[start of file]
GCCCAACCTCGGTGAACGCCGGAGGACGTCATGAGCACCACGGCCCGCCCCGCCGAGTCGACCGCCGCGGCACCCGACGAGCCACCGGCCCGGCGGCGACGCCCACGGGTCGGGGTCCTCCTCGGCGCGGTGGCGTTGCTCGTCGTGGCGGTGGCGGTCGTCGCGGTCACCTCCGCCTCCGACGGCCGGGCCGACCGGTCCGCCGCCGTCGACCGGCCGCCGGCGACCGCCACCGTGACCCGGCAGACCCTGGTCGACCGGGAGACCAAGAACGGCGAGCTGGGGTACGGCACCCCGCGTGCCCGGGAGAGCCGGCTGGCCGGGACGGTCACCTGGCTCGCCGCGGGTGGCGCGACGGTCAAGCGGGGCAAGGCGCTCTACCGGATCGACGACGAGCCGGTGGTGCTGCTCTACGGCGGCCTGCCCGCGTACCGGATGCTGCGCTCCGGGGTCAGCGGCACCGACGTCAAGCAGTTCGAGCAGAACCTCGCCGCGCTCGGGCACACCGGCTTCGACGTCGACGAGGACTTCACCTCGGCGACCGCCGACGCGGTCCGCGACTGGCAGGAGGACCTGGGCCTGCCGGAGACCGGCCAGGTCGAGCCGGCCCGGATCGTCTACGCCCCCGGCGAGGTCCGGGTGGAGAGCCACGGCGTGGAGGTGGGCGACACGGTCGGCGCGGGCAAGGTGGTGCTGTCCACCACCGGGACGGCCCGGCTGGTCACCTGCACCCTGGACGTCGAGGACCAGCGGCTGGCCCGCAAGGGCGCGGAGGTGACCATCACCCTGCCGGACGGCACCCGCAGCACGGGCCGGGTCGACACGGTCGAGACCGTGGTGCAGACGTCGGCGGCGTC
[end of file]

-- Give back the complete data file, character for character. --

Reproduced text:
GCCCAACCTCGGTGAACGCCGGAGGACGTCATGAGCACCACGGCCCGCCCCGCCGAGTCGACCGCCGCGGCACCCGACGAGCCACCGGCCCGGCGGCGACGCCCACGGGTCGGGGTCCTCCTCGGCGCGGTGGCGTTGCTCGTCGTGGCGGTGGCGGTCGTCGCGGTCACCTCCGCCTCCGACGGCCGGGCCGACCGGTCCGCCGCCGTCGACCGGCCGCCGGCGACCGCCACCGTGACCCGGCAGACCCTGGTCGACCGGGAGACCAAGAACGGCGAGCTGGGGTACGGCACCCCGCGTGCCCGGGAGAGCCGGCTGGCCGGGACGGTCACCTGGCTCGCCGCGGGTGGCGCGACGGTCAAGCGGGGCAAGGCGCTCTACCGGATCGACGACGAGCCGGTGGTGCTGCTCTACGGCGGCCTGCCCGCGTACCGGATGCTGCGCTCCGGGGTCAGCGGCACCGACGTCAAGCAGTTCGAGCAGAACCTCGCCGCGCTCGGGCACACCGGCTTCGACGTCGACGAGGACTTCACCTCGGCGACCGCCGACGCGGTCCGCGACTGGCAGGAGGACCTGGGCCTGCCGGAGACCGGCCAGGTCGAGCCGGCCCGGATCGTCTACGCCCCCGGCGAGGTCCGGGTGGAGAGCCACGGCGTGGAGGTGGGCGACACGGTCGGCGCGGGCAAGGTGGTGCTGTCCACCACCGGGACGGCCCGGCTGGTCACCTGCACCCTGGACGTCGAGGACCAGCGGCTGGCCCGCAAGGGCGCGGAGGTGACCATCACCCTGCCGGACGGCACCCGCAGCACGGGCCGGGTCGACACGGTCGAGACCGTGGTGCAGACGTCGGCGGCGTC